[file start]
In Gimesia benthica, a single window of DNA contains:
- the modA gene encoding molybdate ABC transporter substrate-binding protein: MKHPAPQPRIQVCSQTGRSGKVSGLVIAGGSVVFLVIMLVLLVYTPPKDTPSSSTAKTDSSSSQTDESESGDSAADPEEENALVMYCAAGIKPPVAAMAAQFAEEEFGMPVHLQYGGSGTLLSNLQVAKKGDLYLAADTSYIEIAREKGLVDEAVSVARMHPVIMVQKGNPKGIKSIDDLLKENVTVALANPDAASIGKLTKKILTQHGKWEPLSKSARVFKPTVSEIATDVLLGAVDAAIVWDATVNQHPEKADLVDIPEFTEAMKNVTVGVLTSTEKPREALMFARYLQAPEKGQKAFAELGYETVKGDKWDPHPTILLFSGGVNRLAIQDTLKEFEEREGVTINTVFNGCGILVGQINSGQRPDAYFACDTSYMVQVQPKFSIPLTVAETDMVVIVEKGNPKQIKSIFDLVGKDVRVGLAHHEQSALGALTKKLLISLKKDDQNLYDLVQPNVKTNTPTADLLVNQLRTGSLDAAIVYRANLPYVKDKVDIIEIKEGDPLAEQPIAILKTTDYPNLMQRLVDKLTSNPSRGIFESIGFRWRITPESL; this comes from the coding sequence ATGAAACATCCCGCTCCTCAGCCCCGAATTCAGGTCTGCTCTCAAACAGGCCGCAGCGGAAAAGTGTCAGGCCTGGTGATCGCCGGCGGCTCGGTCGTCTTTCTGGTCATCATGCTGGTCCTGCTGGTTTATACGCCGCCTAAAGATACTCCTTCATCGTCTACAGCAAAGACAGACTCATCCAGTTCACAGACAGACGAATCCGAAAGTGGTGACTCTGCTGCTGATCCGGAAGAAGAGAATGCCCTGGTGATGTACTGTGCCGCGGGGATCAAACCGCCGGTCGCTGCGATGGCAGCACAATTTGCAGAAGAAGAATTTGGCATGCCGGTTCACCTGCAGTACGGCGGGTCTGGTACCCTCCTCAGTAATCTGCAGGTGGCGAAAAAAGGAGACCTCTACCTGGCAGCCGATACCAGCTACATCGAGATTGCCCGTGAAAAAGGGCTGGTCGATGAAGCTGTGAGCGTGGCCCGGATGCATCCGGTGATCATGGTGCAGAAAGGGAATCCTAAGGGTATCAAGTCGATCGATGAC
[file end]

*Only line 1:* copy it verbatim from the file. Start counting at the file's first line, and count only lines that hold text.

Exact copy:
In Gimesia benthica, a single window of DNA contains: